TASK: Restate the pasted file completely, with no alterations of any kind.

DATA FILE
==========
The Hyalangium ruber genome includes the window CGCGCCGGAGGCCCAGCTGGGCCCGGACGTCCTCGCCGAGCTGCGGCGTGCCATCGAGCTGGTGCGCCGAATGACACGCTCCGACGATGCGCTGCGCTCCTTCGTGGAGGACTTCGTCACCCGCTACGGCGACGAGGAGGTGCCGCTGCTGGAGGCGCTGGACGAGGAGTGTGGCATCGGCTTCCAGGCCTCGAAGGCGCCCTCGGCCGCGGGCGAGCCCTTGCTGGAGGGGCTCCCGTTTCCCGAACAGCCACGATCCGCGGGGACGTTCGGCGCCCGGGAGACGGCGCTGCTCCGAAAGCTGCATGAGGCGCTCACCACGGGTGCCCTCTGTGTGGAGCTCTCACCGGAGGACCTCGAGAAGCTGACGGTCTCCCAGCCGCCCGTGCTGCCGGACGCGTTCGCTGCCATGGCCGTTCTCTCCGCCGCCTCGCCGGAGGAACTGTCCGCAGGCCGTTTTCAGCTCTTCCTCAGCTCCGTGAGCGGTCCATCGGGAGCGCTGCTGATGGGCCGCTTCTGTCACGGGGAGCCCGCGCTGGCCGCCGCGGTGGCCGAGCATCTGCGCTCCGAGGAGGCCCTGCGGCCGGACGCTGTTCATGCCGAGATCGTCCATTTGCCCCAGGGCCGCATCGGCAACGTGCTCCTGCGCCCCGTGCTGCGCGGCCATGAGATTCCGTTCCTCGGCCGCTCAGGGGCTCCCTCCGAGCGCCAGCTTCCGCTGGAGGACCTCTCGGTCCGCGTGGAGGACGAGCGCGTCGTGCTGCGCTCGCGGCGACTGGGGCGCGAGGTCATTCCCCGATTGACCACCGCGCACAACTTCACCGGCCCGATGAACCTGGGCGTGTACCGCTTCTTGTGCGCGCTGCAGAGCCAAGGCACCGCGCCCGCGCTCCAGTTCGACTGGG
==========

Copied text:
The Hyalangium ruber genome includes the window CGCGCCGGAGGCCCAGCTGGGCCCGGACGTCCTCGCCGAGCTGCGGCGTGCCATCGAGCTGGTGCGCCGAATGACACGCTCCGACGATGCGCTGCGCTCCTTCGTGGAGGACTTCGTCACCCGCTACGGCGACGAGGAGGTGCCGCTGCTGGAGGCGCTGGACGAGGAGTGTGGCATCGGCTTCCAGGCCTCGAAGGCGCCCTCGGCCGCGGGCGAGCCCTTGCTGGAGGGGCTCCCGTTTCCCGAACAGCCACGATCCGCGGGGACGTTCGGCGCCCGGGAGACGGCGCTGCTCCGAAAGCTGCATGAGGCGCTCACCACGGGTGCCCTCTGTGTGGAGCTCTCACCGGAGGACCTCGAGAAGCTGACGGTCTCCCAGCCGCCCGTGCTGCCGGACGCGTTCGCTGCCATGGCCGTTCTCTCCGCCGCCTCGCCGGAGGAACTGTCCGCAGGCCGTTTTCAGCTCTTCCTCAGCTCCGTGAGCGGTCCATCGGGAGCGCTGCTGATGGGCCGCTTCTGTCACGGGGAGCCCGCGCTGGCCGCCGCGGTGGCCGAGCATCTGCGCTCCGAGGAGGCCCTGCGGCCGGACGCTGTTCATGCCGAGATCGTCCATTTGCCCCAGGGCCGCATCGGCAACGTGCTCCTGCGCCCCGTGCTGCGCGGCCATGAGATTCCGTTCCTCGGCCGCTCAGGGGCTCCCTCCGAGCGCCAGCTTCCGCTGGAGGACCTCTCGGTCCGCGTGGAGGACGAGCGCGTCGTGCTGCGCTCGCGGCGACTGGGGCGCGAGGTCATTCCCCGATTGACCACCGCGCACAACTTCACCGGCCCGATGAACCTGGGCGTGTACCGCTTCTTGTGCGCGCTGCAGAGCCAAGGCACCGCGCCCGCGCTCCAGTTCGACTGGG